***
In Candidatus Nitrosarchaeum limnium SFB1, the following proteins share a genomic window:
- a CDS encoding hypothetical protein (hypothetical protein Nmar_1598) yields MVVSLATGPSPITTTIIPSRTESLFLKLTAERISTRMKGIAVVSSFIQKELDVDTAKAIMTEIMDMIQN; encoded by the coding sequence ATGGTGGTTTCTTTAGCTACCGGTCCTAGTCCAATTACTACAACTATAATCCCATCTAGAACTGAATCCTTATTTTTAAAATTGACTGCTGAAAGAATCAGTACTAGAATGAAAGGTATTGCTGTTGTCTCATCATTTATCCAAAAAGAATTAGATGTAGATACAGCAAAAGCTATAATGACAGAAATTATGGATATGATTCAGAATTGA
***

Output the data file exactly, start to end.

In Candidatus Nitrosarchaeum limnium SFB1, the following proteins share a genomic window:
- a CDS encoding hypothetical protein (hypothetical protein Nmar_1598) yields MVVSLATGPSPITTTIIPSRTESLFLKLTAERISTRMKGIAVVSSFIQKELDVDTAKAIMTEIMDMIQN; encoded by the coding sequence ATGGTGGTTTCTTTAGCTACCGGTCCTAGTCCAATTACTACAACTATAATCCCATCTAGAACTGAATCCTTATTTTTAAAATTGACTGCTGAAAGAATCAGTACTAGAATGAAAGGTATTGCTGTTGTCTCATCATTTATCCAAAAAGAATTAGATGTAGATACAGCAAAAGCTATAATGACAGAAATTATGGATATGATTCAGAATTGA